Just as you [might] wish. :-)

Wednesday, September 21, 2011

Tangled (Not the Movie)

Here I am, practicing my bilum-making

I looked with dismay at my hand. It was a mass of lime green string, tangled around my thumb and pinky, with a needle hanging lifelessly down the center. My was-susa or host sister reached for my hand and gently began to pull the knots from my fingers. I could see her trying hard not to smile. “No, you have to go over and then…over. Yes, here. Like this.” She manually rewound the string. “Now, try again.”

We were sitting on the veranda of my host family’s house, and I was trying to fill in the gaps of my education by learning to make a bilum, the all-purpose string bag of Papua New Guinea. I slipped the needle through the loops, tucked it behind a plastic strip, and slid the knot flat, attempting once again to imitate my was-susa’s quickly rotating hand which simultaneously pulled the string tight and kept it from tangling into a bird’s nest. I studied my efforts. Not pretty, but at least this time it wasn’t a wadded ball that looked like a diseased porcupine. Next stitch.

Bilum-making is the PNG equivalent of what quilt-making used to be in the US—an evening activity to fill spare time or socializing with other women. However, this morning, my wasfemili had graciously set aside other gardening responsibilities to help my roommate Jess and me master this art. They had pulled out half a dozen unfinished bilums, from tiny purses to gigantic bags over a meter wide, and had found a few that evidently were safe for beginners to mangle…er, practice on. Despite my rocky beginning, I soon found my many years of knitting and crocheting held me in good stead. I wonder what my County Fair judges would have thought if I had brought a bilum into the Needle Arts exhibit?

A bilum’s uses are limited only by the imagination and no self-respecting household would be without an ever-growing stash. Men carry small bilums on their chest hung from the neck or perhaps slung over their shoulder, but women rest the strap of the bilum on their forehead, letting the bulk of it swing gently against their back. Up and down slick mountain paths these women trek, often bent nearly double as they carry immense weights in multiple bilums layered on top of each other—one for firewood, one for kaikai or produce from the garden, one for water, and one for a sleeping baby. Their strength and stamina is incredible.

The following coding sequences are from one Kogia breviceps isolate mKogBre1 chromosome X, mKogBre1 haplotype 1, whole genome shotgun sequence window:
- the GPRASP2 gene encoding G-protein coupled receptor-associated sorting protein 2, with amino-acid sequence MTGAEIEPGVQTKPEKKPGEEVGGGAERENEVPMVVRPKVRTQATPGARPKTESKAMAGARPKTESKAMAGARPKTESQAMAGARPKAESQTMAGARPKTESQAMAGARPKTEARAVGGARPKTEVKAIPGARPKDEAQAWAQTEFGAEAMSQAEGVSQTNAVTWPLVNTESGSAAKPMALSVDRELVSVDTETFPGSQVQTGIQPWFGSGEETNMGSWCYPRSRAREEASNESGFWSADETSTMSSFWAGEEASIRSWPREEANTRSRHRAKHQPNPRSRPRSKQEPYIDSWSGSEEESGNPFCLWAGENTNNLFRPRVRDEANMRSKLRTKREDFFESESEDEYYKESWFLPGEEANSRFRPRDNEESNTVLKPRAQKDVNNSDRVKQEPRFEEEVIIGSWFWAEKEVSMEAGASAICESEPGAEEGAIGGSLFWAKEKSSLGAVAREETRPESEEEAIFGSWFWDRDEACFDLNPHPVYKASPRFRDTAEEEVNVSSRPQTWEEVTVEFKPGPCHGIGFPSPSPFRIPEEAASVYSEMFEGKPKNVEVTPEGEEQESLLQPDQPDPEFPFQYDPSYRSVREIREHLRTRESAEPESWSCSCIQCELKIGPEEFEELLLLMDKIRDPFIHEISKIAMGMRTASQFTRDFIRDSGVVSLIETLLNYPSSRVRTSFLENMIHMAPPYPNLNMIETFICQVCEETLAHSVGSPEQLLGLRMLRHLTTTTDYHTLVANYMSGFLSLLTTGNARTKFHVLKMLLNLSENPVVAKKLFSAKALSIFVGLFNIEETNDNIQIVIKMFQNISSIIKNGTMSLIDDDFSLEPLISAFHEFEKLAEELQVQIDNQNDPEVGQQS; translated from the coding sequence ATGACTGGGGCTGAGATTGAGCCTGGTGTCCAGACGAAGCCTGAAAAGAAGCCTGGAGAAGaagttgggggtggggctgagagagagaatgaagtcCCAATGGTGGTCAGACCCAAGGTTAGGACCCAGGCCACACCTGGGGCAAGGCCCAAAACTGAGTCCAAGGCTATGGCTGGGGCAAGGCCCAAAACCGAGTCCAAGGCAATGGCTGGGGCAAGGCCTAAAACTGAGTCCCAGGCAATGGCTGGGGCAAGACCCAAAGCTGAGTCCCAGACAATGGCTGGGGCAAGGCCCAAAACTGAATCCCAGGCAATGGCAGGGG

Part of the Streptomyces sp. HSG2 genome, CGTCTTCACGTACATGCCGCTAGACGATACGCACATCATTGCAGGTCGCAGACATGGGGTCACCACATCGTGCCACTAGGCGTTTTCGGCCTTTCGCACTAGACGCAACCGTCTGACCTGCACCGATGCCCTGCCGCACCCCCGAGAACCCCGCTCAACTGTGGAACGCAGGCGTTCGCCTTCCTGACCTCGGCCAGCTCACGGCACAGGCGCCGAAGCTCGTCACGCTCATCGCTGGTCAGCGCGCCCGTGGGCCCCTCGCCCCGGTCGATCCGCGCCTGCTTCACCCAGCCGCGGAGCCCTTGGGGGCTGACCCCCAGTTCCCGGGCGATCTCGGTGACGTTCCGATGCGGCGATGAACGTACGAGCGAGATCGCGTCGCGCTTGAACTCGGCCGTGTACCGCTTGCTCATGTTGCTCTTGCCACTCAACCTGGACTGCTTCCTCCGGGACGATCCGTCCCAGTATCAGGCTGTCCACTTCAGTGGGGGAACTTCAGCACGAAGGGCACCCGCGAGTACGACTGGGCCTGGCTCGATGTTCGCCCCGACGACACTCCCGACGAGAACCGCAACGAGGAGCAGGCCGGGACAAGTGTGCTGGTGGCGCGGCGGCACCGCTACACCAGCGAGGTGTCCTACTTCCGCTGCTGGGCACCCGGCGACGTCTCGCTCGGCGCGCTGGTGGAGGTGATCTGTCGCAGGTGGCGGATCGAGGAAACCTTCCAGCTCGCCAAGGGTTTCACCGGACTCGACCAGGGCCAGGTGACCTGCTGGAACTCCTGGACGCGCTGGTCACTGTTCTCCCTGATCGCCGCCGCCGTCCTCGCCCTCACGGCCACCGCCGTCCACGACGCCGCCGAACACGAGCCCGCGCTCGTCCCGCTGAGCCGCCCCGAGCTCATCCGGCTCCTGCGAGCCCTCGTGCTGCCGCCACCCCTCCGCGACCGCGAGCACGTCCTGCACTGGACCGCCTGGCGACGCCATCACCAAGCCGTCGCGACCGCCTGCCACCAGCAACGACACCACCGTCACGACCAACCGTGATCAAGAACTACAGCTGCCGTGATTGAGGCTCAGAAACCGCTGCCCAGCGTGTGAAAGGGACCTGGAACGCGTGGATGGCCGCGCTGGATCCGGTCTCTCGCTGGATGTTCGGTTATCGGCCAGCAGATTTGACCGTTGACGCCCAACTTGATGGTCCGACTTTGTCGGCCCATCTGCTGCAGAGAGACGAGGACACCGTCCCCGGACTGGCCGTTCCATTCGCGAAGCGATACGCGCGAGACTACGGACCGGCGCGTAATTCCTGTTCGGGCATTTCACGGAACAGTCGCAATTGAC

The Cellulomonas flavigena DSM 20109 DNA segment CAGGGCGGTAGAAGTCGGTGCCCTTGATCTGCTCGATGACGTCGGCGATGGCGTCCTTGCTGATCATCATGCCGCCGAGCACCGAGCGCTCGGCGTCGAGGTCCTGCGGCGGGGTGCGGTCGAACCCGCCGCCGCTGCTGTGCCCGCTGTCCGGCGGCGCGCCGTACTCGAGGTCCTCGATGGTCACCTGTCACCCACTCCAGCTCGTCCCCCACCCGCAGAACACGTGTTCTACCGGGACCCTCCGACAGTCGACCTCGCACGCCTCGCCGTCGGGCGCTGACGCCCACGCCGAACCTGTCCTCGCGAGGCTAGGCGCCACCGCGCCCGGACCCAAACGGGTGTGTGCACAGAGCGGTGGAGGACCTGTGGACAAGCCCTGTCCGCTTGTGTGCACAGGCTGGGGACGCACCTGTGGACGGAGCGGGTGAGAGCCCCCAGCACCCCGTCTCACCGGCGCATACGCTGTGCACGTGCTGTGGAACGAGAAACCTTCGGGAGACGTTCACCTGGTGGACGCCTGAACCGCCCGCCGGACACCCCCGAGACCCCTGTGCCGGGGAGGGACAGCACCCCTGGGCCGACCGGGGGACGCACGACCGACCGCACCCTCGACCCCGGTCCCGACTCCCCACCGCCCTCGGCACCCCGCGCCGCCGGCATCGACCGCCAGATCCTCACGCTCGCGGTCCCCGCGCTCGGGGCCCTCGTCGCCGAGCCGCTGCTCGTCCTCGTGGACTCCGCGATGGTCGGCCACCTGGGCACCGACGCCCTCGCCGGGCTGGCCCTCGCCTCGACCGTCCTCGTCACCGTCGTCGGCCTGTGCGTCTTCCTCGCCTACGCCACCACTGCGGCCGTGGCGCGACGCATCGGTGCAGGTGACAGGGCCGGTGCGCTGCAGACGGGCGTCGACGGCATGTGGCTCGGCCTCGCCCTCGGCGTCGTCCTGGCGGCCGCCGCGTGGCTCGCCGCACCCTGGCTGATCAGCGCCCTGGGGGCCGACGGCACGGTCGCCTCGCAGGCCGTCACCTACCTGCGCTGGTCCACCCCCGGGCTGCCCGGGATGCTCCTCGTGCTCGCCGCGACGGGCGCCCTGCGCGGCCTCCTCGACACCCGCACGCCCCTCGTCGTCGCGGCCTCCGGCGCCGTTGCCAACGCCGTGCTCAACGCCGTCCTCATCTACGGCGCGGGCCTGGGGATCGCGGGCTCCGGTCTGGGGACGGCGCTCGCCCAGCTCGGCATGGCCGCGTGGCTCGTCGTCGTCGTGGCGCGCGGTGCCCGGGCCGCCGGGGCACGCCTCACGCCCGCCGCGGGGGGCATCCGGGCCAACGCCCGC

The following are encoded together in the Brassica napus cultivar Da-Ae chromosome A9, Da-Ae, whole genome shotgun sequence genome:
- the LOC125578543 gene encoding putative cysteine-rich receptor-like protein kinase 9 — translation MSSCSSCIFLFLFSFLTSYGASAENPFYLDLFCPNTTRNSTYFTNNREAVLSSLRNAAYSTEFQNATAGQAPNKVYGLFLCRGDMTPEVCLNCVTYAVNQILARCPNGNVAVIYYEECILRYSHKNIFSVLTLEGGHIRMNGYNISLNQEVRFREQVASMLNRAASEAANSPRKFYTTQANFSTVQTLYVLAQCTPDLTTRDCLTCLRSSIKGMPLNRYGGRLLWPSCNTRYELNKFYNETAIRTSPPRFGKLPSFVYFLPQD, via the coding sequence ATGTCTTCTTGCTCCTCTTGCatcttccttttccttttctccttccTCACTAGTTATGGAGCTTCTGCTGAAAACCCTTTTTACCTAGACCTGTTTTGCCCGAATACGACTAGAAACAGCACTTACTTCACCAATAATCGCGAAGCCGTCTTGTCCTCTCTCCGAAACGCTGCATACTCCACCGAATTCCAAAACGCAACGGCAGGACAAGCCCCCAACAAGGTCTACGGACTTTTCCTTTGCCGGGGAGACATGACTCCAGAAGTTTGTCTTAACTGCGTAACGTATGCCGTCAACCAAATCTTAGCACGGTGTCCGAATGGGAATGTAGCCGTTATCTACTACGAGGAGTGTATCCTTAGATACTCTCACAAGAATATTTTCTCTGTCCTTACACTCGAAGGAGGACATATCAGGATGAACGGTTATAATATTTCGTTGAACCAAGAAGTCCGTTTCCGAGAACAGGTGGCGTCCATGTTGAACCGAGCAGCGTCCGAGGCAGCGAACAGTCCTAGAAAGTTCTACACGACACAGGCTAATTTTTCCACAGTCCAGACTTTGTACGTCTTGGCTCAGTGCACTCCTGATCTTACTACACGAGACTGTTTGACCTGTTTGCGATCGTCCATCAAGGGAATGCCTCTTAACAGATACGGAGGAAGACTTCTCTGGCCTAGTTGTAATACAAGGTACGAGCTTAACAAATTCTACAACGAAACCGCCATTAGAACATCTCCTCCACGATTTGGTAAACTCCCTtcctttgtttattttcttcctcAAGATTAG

The colors and patterns of the bilums are beautiful!

In this part of PNG, string made from bush rope or bark and dyed with plant material is the traditional material, while in the Highlands wool is the trademark. Now, many women use plastic string in a plethora of colors found in the local stores, valuing it for its long-lasting strength and time-saving preparation. Bilums also carry untold social meaning, most of which I don’t understand yet. My host mother explained she knew which villages or parts of PNG people called home based upon the colors, patterns, and styles of bilums they carried. They could be used to mark relationship health—walk away from a conversation holding your bilum’s pattern or decorations toward your body, and you signal to the world that you and your friend have had a major disagreement that is still unresolved.

My wasmama pulled my bilum onto her lap, fingering my uneven stitches and slow progress. She looked up, beaming at me. “That’s it! Now you’re becoming a real PNG meri!”

Monday, September 19, 2011

Water Water Everywhere and Not a Drop to Drink

Water is not dirty, until it is opaque and black, I decided this weekend. And even then, it still has its gardening uses.

Each weekend we practice skills for village living as we cook all our meals over a fire in our hous kuks  (e.g., too thick of biscuits will result in charcoal outsides and doughy interiors). Up until this point, we have been using water from POC’s freshwater supply, but this weekend we purified our own.

Although we live in a rainforest, virtually all the water that is not currently in the clouds is not safe for our consumption—it’s not the ants, leaves, sticks or even muddy brown color that have us worried, but rather a plethora of microscopic organisms that will be sure to keep you up all night in ways you’d rather not experience. During rainy season when the skies open up like clockwork, the deluge of water easily fills all our pots and buckets and washbasins. But, as I’ve mentioned before, right now, we are in the dry season, and we’re rationing water as it is.